Dr. James Lyons began working with Extension in the mid-1950s as a field assistant in Modesto, “a grunt worker for the farm advisors.” This experience helped him get a job as a technician at the Department of Vegetable Crops at UC Davis; he took advantage of the free coursework afforded to UC employees to get his PhD in Plant Physiology.  Lyons went on to an extensive career as an academic researcher, teacher and administrator, appointed to the chair of the Department of Agricultural and Resource Economics at UC Davis in 1970, and then becoming the Associate Dean of the Plant Sciences and Pest Management Departments in 1973. Interview topics include: ANR, 1950s-1980s; integrated pest management; food preservation; UC Davis; university budget crisis, 1960s; public-private research partnerships. Interview Guide

George D. Rendell was born in 1932 in Rialto, California and first became involved with Agricultural Extension as a youngster in Riverside County 4-H, with an interest in dairy cattle and Victory Gardens. After participating in the International Farm Youth Exchange Program, Rendell returned to the US and majored in Animal Science at UC Davis. After completing two years with the Army doing food analysis, he immediately signed up with UC Extension and quickly became a 4H Farm Advisor in 1957. After attending American University in public administration on a 4H Fellowship, Rendell returned to San Bernardino County in 1966 as a 4H advisor before becoming a county director, then a regional director in Riverside in 1978, before becoming an agricultural advisor in Los Angeles County in 1985. Interview topics include: changing goals of 4-H 1950s-1990s; Proposition 13; diversity and ANR; private-public partnerships; urban 4-H. Interview Guide

Dr. Alvin J. Sokolow grew up on the West Side of Chicago, immersed in discussions of big city politics. Using his undergraduate journalism training, and the realization that small communities allowed for fuller analysis, Sokolow engaged in extensive fieldwork interviews and became an expert in small community politics at the University of Illinois, Urbana-Champaign. University of California, Davis hired Dr. Sokolow in 1965 to teach in both the Institute of Governmental Studies and the Political Science Department, positions he held for twenty-seven years. In 1989, he joined the Agricultural Issues Center in the College of Agriculture to direct an evaluation of the 1965 Williamson Act.  Strongly driven by a desire to get off of campus and engage with research on the ground, Dr. Sokolow made the unusual move from Professor in the Political Science Department to Cooperative Extension Specialist in the College of Agriculture in 1992, where he taught, wrote, conducted field research, and worked in rural communities in the area until his retirement in 2004. Interview topics include: 1965 Williamson Act; UC Davis, 1960s-2000s; small community politics; field research; career mobility; cooperative extension; UC Davis College of Agriculture; Proposition 13; farmland protection policy. Interview Guide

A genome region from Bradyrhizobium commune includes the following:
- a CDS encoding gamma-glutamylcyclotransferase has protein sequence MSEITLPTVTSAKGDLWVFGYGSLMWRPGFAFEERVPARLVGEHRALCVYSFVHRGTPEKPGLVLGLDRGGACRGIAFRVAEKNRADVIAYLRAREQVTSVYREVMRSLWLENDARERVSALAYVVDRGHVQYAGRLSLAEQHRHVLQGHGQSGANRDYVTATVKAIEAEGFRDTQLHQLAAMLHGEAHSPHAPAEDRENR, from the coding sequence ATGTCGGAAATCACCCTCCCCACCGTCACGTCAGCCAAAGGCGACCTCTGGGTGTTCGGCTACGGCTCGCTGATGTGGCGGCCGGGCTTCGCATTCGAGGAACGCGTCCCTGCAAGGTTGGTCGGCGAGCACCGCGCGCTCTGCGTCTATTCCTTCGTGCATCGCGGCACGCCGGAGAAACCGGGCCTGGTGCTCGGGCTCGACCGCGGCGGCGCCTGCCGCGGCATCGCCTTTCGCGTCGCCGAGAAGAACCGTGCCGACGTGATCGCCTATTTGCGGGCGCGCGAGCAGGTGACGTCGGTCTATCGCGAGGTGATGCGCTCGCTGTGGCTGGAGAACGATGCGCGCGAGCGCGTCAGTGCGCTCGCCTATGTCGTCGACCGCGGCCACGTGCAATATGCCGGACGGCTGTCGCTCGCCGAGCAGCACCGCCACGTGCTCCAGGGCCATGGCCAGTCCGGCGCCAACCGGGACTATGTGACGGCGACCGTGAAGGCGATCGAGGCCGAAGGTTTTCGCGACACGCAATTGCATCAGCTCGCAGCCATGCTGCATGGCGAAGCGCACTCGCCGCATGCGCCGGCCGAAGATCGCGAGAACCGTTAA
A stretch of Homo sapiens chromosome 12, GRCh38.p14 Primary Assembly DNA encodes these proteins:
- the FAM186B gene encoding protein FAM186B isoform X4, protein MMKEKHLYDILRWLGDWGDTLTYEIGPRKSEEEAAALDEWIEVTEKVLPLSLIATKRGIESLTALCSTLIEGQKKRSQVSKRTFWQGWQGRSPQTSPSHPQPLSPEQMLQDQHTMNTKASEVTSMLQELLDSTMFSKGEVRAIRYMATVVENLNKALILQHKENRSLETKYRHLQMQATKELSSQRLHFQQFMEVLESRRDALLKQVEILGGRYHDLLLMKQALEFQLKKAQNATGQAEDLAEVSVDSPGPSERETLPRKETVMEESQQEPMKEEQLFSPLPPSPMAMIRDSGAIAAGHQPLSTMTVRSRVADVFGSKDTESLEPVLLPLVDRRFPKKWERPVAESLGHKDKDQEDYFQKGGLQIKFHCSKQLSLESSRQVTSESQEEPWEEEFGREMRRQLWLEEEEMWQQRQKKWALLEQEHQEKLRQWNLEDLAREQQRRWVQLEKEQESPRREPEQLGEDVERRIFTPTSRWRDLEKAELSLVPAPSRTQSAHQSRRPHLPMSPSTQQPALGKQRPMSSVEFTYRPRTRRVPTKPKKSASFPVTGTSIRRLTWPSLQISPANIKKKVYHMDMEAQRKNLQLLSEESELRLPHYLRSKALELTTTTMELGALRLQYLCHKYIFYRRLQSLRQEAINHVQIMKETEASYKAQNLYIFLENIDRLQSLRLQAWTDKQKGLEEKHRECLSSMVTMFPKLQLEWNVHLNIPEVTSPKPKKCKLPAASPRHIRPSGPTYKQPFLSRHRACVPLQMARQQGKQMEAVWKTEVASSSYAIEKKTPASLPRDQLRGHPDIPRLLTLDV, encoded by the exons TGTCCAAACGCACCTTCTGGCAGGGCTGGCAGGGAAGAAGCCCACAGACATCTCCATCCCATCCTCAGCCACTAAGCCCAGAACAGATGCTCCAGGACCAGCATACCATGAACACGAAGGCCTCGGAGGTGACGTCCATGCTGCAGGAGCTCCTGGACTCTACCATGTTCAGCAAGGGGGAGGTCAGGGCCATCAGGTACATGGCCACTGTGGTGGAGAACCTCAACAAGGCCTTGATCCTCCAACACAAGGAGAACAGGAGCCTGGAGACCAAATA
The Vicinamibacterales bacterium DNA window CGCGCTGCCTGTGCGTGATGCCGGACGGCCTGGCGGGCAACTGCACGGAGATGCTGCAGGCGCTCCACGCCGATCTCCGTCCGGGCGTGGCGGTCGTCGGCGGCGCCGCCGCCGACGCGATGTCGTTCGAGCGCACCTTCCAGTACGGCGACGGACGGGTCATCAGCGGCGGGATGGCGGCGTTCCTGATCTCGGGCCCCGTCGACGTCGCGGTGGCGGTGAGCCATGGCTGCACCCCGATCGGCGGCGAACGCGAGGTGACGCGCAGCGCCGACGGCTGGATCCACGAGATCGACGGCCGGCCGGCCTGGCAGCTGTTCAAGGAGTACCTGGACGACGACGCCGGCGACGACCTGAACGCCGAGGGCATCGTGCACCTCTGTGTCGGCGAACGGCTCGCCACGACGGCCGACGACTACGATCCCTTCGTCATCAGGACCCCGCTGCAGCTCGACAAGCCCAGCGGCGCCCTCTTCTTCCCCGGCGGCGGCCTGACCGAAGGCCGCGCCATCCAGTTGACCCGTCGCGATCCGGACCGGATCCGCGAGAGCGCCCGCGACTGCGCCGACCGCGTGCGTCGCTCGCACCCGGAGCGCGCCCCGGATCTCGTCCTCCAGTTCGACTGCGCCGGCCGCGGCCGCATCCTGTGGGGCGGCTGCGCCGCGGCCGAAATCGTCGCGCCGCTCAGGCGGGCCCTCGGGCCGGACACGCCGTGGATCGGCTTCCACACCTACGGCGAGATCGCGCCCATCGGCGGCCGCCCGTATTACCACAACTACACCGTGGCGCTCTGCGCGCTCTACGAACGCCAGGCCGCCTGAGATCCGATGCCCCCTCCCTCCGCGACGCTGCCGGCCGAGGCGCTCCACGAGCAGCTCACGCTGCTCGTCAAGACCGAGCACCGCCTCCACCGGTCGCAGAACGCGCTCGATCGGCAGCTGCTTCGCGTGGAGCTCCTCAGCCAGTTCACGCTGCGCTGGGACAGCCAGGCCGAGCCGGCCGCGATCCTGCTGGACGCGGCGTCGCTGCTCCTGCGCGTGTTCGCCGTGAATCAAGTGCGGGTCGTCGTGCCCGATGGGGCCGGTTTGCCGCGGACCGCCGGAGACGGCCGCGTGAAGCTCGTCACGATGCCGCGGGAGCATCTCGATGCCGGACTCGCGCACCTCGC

Josephine “Jo” W. Van Schaick worked at the UCCE Santa Barbara County programs in Family and Consumer Sciences and served as a 4-H Youth & Home Advisor from 1947 to her retirement in 1987. Her father worked for the Cooperative Extension in Fresno and Sacramento Counties in 1915 under B.H. Crocheron. Interview topics include: change in clientele and role of home economics in society; changing roles for women, Farm Bureau; work with immigrant groups, 4-H youth programs; changes in program delivery; butrition issues; funding of programs.

Born in 1929, Dr. William Wood was raised on a farm ranch in Yuba County, California. After working with the Almond Grower’s Association and the Federal Marketing Order, Wood pursued graduate work in Agricultural Economics, receiving his PhD in 1965 from UC Berkeley. While there he began his lifelong work on the issues of water and land policy. In 1964, Dr. Wood took a position with Extension at UC Riverside as a Marketing Specialist.  Later, as Program Director, Wood worked extensively in the areas of land policy and water management. In this interview, he discusses the politics of marketing orders, the issues use and taxation in California land policy. Interview topics include: growers associations; farmer-university Relations; 1964 Williamson Act; land policy; Proposition 13; California environmentalists and agriculturists; changes in UC Extension 1964-present. Interview Guide